I think the greatest awareness around this forgiveness process came when I realized my contribution to the ending of my marriage, and that divorce, for us, was inevitable.
Find your path to forgiveness here:
The Meaning of Forgiveness
What does it mean to forgive? Webster defines it as "to give up resentment against or the desire to punish; stop being angry with; to give up all claim to punish or exact penalty." If we are to forgive, then we must first surrender the right to get even. We then cease defining the one who hurt us in terms of the hurt that was caused. Keep in mind, there's nothing in Webster's definition about the need to reach approval of the injurer's actions: you can forgive your spouse's infidelity, for instance, without approving of that infidelity.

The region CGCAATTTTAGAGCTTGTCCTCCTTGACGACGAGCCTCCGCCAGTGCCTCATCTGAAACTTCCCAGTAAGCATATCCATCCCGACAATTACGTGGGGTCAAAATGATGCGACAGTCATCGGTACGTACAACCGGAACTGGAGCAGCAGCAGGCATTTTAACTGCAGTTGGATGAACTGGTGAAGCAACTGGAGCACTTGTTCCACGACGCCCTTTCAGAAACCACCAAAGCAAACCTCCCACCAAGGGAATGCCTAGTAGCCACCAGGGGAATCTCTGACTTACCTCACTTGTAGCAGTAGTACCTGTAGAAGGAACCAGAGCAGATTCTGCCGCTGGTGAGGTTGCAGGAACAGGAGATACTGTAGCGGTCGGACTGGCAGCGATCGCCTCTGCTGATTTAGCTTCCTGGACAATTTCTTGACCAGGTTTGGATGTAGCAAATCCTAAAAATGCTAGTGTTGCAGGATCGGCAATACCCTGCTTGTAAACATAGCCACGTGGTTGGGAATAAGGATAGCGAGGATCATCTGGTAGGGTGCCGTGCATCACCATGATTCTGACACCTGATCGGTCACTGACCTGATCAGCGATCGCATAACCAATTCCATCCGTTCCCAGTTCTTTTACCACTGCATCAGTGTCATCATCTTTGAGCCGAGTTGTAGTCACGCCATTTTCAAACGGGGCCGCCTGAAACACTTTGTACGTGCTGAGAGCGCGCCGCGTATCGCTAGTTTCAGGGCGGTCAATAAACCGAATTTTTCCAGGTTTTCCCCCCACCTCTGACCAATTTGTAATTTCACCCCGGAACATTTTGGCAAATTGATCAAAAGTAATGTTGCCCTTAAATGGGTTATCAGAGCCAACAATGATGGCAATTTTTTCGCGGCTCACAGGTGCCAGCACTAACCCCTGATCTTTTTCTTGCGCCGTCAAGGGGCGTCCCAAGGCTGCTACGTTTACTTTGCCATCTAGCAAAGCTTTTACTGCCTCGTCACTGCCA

If we forgive, then we can also reach a point where we wish our injurers well; this act of forgiveness then becomes some kind of miracle after we've made meaning of the situation.
How do we get to "meaning making?" One way to make sense of your divorce is to realize that your choice of partner may have been based on an old and unhealed need (probably from your childhood) -- not on a current or realistic expectation. During the first seven years of our life, we usually internalize that parent from whom we need the most approval; later on, this internal parent influences how we choose relationships.